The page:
Wednesday, December 14, 2022
From 5 to 9 December, Graziella Marok-Wachter, Liechtenstein’s Minister of Infrastructure & Justice, traveled to Washington, DC.
The Minister met with U.S. Attorney General Merrick Garland and top officials of the U.S. Department of Justice for bilateral discussions. Both Liechtenstein and the U.S. praised their good bilateral cooperation in the field of justice and underlined their common commitment to the rule of law and democracy. Minister Marok-Wachter assured Attorney General Garland of Liechtenstein's full cooperation in this regard. The meetings at the U.S. Department of Justice also addressed additional joint measures to fight against kleptocracy and corruption and new areas of common interest, including cryptocurrencies and environmental crime. The Minister was accompanied by Liechtenstein’s Prosecutor General Dr. Robert Wallner. Deputy Assistant Attorney General and Counselor for International Affairs Bruce Swartz, the Director of the newly created Cryptocurrency Enforcement Team Eun Young Choi, and other Department of Justice officials also participated.
From left: Liechtenstein Chief Prosecutor Robert Wallner, U.S. Attorney General Merrick Garland, Minister of Infrastructure and Justice Graziella Marok-Wachter, and Georg Sparber, Ambassador of Liechtenstein to the US.
Over past years, cooperation on judicial matters has been close between Liechtenstein and the U.S. The 2002 Treaty between Liechtenstein and the United States on International Mutual Legal Assistance in Criminal Matters continues to provide a solid legal basis for that cooperation. Common interests of Liechtenstein and the U.S. in multilateral fora were also positively highlighted. Justice Minister Marok-Wachter assured the U.S. of Liechtenstein's support for the upcoming U.S. chairmanship of the Conference of the States Parties to the UN Convention against Corruption (UNCAC).
Also while in Washington, Justice Minister Marok-Wachter participated in the high-level segment and official opening of the International Anti-Corruption Conference (IACC) in Washington, DC. At the invitation of the U.S., as well as Transparency International, Liechtenstein was represented for the first time at the ministerial level. The IACC is considered the world's largest forum for exchange between states, civil society and the private sector on current challenges in the fight against corruption. In her remarks at the closed high-level segment of the IACC, the Minister of Justice underscored the important role of the private sector in the fight against corruption.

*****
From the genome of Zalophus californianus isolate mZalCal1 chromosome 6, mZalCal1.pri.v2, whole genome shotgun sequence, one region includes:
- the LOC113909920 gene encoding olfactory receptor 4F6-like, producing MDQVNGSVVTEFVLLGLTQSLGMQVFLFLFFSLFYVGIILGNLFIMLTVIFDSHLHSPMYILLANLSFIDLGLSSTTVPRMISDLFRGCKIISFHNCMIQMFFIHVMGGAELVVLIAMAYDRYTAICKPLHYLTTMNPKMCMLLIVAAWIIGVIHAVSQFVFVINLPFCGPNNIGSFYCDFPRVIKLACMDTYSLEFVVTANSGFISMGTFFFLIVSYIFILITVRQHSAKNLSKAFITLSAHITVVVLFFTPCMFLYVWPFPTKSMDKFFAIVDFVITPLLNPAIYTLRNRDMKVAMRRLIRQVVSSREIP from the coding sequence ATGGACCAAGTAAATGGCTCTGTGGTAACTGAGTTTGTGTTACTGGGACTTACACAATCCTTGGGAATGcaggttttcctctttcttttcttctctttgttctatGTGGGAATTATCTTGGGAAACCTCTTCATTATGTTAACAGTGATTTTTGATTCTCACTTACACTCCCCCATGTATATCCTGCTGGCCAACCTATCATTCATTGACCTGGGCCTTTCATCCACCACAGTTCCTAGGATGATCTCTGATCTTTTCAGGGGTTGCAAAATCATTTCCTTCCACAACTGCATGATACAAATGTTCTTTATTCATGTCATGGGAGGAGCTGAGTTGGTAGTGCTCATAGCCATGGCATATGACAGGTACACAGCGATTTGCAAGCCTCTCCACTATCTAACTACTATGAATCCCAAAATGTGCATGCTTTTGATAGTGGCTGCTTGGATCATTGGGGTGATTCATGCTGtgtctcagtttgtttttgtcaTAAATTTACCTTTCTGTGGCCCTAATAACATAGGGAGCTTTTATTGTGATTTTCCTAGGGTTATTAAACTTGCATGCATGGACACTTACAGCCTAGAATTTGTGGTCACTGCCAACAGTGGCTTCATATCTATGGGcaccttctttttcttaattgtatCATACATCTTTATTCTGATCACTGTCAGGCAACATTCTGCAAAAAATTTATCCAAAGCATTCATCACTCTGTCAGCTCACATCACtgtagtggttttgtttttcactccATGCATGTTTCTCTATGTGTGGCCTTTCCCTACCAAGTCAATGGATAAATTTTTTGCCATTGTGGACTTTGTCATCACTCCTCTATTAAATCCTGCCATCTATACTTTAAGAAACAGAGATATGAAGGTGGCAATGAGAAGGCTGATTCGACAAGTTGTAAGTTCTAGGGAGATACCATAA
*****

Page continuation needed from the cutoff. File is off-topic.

From left: Ambassador Georg Sparber, Minsister Graziella Marok-Wachter, Chief Prosecutor Robert Wallner and Max Rüddiser, Secretary General, Ministry of Infrastructure and Justice.
In the framework of the IACC, the Justice Minister presented Liechtenstein's cooperation with the Basel Institute on Governance in the fight against "green corruption" (full video of event here). This refers to corrupt practices linked to environmental crimes, which are estimated to generate between USD 110 billion and USD 281 billion per year in illicit profits. Liechtenstein is one of the initial supporters of a Basel Institute project that aims to uncover such illegal money flows and thus contribute to the prosecution of organized crime in the environmental sector.
Minister Graziella Marok-Wachter with Senator Chuck Grassley.
During her U.S. visit Justice Minister Marok-Wachter also held consultations on the future of Ukraine sanctions. Both the EU and the U.S. are currently engaged in intensive discussions on making sanctioned Russian assets available for the reconstruction of Ukraine. Liechtenstein co-hosted a round-table discussion with experts at the renowned Washington think tank Wilson Center entitled “From freezing to seizing? The future of sanctions”. The Justice Minister also met with the Ranking Republican member of the Senate Judiciary Committee, Senator Chuck Grassley to discuss this and other matters.
From Freezing to Seizing? The Future of Sanctions
During a dinner in honor of the Minister Marok-Wachter at the Liechtenstein Embassy, these and other topics were further discussed with FATF President Raja Kumar, Basel Institute President Peter Maurer, Transparency International CEO Daniel Eriksson, and high-ranking representatives of the U.S. Department of Justice, the World Bank, and USAID. For Minister Marok-Wachter this marked the successful conclusion of an intensive work week in Washington.